Insights and Strategies
Are We There Yet?
As the summer holidays approach, it brings back happy childhood memories of the many road trips my family and I embarked on during our summer breaks. I fondly remember the days when my father would enter the living room with such excitement to surprise my sister and I with plans of a road trip adventure, similar to Clark Griswold from the National Lampoon’s hit film series. Although, instead of packing up the green wood-panel station wagon, we loaded up our grey 1989 Dodge Caravan with all our travel essentials. My dad even removed the center bench seat so we could sleep on the floor or play games while he drove us to our vacation destination – i.e., our road trip adventure - as he liked to call it.
In those simpler times, with no iPads or iPhones in sight to help pass the time, my sister and I quickly became bored and would annoy my father with frequent requests for washroom breaks, even though in many cases we had just stopped for one. Funny enough, we never had to go at the same time, but my father rarely found the humour in this. And, of course, there was the constant question of, “are we there yet?”. My father’s response would often be “no son, we are not there yet”. I see a parallel to the recent communication we have had with investors who are wondering the same thing, but as it relates to the sell-off in markets and the pick up in volatility observed across asset classes since the start of the year. As we have warned, volatility will remain a key theme for 2022, especially as central banks raise interest rates/tighten policy to cool the economy and, more importantly, inflation, which has soared to levels not seen in almost 40 years!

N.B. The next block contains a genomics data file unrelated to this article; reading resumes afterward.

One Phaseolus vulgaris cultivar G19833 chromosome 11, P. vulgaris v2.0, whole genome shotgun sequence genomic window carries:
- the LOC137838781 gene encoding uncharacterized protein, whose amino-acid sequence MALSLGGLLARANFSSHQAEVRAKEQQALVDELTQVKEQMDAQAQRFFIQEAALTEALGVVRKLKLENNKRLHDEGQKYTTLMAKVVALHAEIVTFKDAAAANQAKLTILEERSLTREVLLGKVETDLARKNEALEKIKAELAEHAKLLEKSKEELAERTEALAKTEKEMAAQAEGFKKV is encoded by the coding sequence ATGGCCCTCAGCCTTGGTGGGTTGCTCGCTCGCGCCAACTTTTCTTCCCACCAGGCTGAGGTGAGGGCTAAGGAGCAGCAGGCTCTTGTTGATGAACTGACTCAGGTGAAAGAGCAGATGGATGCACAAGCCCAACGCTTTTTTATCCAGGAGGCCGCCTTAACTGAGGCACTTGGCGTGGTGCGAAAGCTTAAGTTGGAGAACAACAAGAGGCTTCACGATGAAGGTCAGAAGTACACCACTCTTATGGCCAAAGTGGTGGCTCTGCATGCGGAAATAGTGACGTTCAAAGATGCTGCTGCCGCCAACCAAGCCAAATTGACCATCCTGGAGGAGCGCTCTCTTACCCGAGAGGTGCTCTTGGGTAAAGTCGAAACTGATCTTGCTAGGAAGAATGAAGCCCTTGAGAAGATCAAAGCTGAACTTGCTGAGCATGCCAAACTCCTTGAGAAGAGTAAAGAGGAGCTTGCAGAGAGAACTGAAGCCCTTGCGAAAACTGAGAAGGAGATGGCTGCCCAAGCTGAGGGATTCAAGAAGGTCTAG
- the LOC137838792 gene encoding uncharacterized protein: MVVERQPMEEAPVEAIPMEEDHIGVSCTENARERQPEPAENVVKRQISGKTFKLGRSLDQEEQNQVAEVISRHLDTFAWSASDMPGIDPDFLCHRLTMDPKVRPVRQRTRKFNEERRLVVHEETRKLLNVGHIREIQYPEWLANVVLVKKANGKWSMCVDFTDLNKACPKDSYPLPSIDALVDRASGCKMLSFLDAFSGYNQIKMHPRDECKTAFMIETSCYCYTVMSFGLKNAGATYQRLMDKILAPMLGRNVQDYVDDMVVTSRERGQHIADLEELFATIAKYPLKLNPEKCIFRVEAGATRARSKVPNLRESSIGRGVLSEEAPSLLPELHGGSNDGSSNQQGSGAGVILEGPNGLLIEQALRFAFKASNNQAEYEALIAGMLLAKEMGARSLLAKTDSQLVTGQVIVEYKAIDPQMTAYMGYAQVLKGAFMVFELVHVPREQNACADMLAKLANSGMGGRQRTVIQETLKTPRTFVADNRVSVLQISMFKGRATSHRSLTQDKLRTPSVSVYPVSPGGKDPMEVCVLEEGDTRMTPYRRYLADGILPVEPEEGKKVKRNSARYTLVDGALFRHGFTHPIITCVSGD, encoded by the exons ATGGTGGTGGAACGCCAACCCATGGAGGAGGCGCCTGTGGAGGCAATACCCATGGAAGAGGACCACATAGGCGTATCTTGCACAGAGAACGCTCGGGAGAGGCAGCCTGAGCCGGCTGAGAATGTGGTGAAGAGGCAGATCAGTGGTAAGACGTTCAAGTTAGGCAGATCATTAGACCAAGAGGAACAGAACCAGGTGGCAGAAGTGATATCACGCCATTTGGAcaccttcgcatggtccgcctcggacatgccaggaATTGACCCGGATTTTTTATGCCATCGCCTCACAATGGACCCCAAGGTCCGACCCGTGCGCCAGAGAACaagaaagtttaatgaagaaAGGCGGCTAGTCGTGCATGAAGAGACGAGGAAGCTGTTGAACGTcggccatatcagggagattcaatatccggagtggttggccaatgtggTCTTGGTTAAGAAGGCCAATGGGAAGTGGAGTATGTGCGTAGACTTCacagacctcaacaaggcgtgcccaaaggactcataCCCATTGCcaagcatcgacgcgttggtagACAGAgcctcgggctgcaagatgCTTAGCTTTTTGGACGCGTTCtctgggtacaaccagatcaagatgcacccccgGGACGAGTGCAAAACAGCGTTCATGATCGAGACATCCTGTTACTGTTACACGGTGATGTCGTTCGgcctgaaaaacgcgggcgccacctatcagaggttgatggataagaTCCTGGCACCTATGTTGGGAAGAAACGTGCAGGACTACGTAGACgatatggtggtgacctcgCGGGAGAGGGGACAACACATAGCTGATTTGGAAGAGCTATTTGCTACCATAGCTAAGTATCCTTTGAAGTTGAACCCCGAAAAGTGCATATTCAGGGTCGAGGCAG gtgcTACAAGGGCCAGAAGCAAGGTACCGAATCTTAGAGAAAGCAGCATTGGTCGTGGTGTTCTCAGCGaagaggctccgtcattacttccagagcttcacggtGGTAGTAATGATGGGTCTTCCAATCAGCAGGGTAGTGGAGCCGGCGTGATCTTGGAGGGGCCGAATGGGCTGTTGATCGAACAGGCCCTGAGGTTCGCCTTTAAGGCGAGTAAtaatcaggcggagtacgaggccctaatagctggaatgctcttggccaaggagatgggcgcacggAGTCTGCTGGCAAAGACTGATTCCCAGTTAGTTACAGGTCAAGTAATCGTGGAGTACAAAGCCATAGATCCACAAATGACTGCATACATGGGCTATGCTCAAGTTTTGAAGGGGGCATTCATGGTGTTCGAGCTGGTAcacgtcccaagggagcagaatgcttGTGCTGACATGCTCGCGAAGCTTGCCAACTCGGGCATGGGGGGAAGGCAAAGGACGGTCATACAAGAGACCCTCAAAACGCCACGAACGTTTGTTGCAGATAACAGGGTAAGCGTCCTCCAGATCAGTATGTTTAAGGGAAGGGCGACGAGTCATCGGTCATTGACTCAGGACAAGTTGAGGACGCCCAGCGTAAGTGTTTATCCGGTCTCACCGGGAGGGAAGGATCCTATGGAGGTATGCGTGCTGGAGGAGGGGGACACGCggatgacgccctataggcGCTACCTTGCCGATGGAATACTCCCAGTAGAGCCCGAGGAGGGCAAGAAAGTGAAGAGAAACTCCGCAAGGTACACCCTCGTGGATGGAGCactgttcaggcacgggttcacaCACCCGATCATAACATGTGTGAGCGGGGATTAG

As demonstrated below, the net price impact to the S&P 500 index during past tightening cycles since the 1980s was flat to positive (i.e., the negative impact from multiple compression due to higher rates was more than offset by positive earnings growth), which has not yet played out the same way during the current tightening cycle. We suspect that this is due to not only the recent pace of interest rate increases, which has been more substantial than in past cycles, but also the extreme starting valuations at the beginning of this tightening cycle versus past cycles (excluding 1999-2000).